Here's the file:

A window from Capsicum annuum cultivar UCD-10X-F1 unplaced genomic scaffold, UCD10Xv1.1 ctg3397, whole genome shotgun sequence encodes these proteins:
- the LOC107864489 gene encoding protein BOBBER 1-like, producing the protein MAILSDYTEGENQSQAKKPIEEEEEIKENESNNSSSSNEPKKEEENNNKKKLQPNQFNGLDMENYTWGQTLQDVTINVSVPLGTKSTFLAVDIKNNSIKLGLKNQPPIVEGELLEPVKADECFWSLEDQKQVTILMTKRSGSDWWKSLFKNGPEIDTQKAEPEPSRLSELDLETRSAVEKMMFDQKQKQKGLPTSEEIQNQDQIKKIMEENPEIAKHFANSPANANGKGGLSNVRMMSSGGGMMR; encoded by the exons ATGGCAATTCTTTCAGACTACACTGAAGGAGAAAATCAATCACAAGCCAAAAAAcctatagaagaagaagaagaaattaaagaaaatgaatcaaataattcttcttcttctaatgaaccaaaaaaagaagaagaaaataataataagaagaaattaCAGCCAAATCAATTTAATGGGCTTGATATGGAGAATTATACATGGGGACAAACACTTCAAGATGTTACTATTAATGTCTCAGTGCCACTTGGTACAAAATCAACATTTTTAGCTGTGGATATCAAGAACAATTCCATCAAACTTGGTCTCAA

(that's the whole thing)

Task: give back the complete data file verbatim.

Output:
A window from Capsicum annuum cultivar UCD-10X-F1 unplaced genomic scaffold, UCD10Xv1.1 ctg3397, whole genome shotgun sequence encodes these proteins:
- the LOC107864489 gene encoding protein BOBBER 1-like, producing the protein MAILSDYTEGENQSQAKKPIEEEEEIKENESNNSSSSNEPKKEEENNNKKKLQPNQFNGLDMENYTWGQTLQDVTINVSVPLGTKSTFLAVDIKNNSIKLGLKNQPPIVEGELLEPVKADECFWSLEDQKQVTILMTKRSGSDWWKSLFKNGPEIDTQKAEPEPSRLSELDLETRSAVEKMMFDQKQKQKGLPTSEEIQNQDQIKKIMEENPEIAKHFANSPANANGKGGLSNVRMMSSGGGMMR; encoded by the exons ATGGCAATTCTTTCAGACTACACTGAAGGAGAAAATCAATCACAAGCCAAAAAAcctatagaagaagaagaagaaattaaagaaaatgaatcaaataattcttcttcttctaatgaaccaaaaaaagaagaagaaaataataataagaagaaattaCAGCCAAATCAATTTAATGGGCTTGATATGGAGAATTATACATGGGGACAAACACTTCAAGATGTTACTATTAATGTCTCAGTGCCACTTGGTACAAAATCAACATTTTTAGCTGTGGATATCAAGAACAATTCCATCAAACTTGGTCTCAA